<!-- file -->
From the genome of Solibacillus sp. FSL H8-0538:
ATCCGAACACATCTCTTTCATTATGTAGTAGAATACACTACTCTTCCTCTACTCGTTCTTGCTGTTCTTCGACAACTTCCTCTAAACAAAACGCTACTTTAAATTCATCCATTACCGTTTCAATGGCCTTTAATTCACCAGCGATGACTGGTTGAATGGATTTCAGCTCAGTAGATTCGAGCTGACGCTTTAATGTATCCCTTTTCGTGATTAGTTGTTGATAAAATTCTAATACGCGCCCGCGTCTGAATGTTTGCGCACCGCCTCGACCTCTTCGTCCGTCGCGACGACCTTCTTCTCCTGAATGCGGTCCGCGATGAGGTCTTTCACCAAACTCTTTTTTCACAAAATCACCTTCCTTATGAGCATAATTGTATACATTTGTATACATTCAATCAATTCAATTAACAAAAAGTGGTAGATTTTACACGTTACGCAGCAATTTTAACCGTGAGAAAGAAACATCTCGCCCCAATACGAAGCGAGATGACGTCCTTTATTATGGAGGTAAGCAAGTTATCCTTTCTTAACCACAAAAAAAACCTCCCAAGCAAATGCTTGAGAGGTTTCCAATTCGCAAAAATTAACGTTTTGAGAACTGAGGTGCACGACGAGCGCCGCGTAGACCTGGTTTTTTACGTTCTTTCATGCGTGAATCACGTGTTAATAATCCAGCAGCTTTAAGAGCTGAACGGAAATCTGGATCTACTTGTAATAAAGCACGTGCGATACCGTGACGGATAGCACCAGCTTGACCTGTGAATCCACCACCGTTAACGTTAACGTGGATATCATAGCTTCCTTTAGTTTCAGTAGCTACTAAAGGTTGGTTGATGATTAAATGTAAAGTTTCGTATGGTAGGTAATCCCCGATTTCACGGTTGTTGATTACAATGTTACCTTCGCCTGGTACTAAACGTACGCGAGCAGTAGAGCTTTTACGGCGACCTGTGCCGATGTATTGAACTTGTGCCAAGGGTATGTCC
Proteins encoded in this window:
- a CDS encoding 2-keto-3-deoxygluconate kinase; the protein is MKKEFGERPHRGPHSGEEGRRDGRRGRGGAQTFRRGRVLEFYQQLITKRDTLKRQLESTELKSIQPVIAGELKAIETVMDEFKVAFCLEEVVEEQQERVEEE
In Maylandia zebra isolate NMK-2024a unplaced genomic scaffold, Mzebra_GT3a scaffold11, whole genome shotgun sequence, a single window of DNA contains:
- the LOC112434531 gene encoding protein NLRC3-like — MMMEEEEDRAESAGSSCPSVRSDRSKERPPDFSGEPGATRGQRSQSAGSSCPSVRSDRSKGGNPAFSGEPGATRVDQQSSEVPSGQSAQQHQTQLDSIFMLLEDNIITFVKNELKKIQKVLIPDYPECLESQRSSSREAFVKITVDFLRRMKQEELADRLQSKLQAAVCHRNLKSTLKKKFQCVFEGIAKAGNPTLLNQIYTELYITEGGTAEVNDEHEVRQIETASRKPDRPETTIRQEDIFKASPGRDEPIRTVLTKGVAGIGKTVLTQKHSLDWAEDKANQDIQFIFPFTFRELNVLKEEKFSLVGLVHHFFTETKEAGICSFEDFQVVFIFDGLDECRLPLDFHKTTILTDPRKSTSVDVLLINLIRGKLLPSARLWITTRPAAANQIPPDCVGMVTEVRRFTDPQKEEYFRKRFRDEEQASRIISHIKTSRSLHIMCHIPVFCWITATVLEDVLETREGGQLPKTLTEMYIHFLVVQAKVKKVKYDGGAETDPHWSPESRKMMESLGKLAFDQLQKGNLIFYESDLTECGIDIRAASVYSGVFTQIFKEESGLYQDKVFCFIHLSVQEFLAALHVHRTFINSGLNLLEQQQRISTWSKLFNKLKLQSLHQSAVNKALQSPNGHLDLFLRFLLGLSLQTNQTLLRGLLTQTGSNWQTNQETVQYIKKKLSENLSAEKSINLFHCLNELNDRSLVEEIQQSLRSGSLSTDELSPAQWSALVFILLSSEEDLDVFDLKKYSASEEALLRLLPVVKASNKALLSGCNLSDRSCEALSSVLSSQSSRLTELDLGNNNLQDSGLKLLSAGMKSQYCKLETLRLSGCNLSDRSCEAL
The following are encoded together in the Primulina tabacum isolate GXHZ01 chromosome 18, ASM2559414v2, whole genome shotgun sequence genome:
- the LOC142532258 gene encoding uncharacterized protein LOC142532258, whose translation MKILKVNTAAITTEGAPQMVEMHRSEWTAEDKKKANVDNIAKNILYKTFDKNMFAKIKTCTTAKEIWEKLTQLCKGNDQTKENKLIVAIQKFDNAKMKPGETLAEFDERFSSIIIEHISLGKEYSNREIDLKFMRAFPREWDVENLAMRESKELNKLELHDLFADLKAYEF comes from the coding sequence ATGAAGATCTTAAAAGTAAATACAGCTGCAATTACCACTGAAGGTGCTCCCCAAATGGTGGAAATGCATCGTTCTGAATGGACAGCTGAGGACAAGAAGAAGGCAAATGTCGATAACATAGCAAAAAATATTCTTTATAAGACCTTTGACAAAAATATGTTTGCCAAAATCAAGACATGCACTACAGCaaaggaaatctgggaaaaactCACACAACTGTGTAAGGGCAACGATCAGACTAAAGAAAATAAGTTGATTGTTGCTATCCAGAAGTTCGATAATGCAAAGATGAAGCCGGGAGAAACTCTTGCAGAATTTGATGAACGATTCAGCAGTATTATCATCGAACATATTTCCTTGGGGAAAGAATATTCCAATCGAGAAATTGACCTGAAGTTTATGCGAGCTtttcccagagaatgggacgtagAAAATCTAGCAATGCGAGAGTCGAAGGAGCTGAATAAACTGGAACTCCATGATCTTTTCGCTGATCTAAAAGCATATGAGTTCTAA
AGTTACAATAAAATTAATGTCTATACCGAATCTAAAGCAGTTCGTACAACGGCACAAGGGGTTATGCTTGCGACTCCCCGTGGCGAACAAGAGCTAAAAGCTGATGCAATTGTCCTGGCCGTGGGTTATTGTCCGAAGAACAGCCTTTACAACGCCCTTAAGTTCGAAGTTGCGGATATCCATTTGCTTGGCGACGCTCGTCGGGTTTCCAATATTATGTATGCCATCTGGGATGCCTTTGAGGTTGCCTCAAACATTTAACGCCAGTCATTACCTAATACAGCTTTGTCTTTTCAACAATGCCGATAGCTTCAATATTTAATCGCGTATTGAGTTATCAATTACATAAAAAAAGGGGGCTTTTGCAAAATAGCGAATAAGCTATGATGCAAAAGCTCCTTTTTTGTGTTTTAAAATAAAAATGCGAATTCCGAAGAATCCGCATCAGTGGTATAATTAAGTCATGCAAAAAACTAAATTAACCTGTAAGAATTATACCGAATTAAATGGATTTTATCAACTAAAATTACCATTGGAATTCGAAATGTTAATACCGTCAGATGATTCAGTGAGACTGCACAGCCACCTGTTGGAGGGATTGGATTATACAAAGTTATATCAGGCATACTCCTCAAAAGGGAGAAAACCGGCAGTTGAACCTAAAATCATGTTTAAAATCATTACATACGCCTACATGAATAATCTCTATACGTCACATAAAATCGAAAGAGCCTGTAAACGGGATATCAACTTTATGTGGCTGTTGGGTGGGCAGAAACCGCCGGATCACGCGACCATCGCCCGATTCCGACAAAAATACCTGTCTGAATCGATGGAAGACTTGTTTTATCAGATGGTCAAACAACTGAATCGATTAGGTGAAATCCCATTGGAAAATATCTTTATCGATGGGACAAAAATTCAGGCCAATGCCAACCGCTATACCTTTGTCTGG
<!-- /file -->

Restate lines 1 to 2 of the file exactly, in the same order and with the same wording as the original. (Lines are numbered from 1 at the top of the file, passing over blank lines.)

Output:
From the genome of Solibacillus sp. FSL H8-0538:
ATCCGAACACATCTCTTTCATTATGTAGTAGAATACACTACTCTTCCTCTACTCGTTCTTGCTGTTCTTCGACAACTTCCTCTAAACAAAACGCTACTTTAAATTCATCCATTACCGTTTCAATGGCCTTTAATTCACCAGCGATGACTGGTTGAATGGATTTCAGCTCAGTAGATTCGAGCTGACGCTTTAATGTATCCCTTTTCGTGATTAGTTGTTGATAAAATTCTAATACGCGCCCGCGTCTGAATGTTTGCGCACCGCCTCGACCTCTTCGTCCGTCGCGACGACCTTCTTCTCCTGAATGCGGTCCGCGATGAGGTCTTTCACCAAACTCTTTTTTCACAAAATCACCTTCCTTATGAGCATAATTGTATACATTTGTATACATTCAATCAATTCAATTAACAAAAAGTGGTAGATTTTACACGTTACGCAGCAATTTTAACCGTGAGAAAGAAACATCTCGCCCCAATACGAAGCGAGATGACGTCCTTTATTATGGAGGTAAGCAAGTTATCCTTTCTTAACCACAAAAAAAACCTCCCAAGCAAATGCTTGAGAGGTTTCCAATTCGCAAAAATTAACGTTTTGAGAACTGAGGTGCACGACGAGCGCCGCGTAGACCTGGTTTTTTACGTTCTTTCATGCGTGAATCACGTGTTAATAATCCAGCAGCTTTAAGAGCTGAACGGAAATCTGGATCTACTTGTAATAAAGCACGTGCGATACCGTGACGGATAGCACCAGCTTGACCTGTGAATCCACCACCGTTAACGTTAACGTGGATATCATAGCTTCCTTTAGTTTCAGTAGCTACTAAAGGTTGGTTGATGATTAAATGTAAAGTTTCGTATGGTAGGTAATCCCCGATTTCACGGTTGTTGATTACAATGTTACCTTCGCCTGGTACTAAACGTACGCGAGCAGTAGAGCTTTTACGGCGACCTGTGCCGATGTATTGAACTTGTGCCAAGGGTATGTCC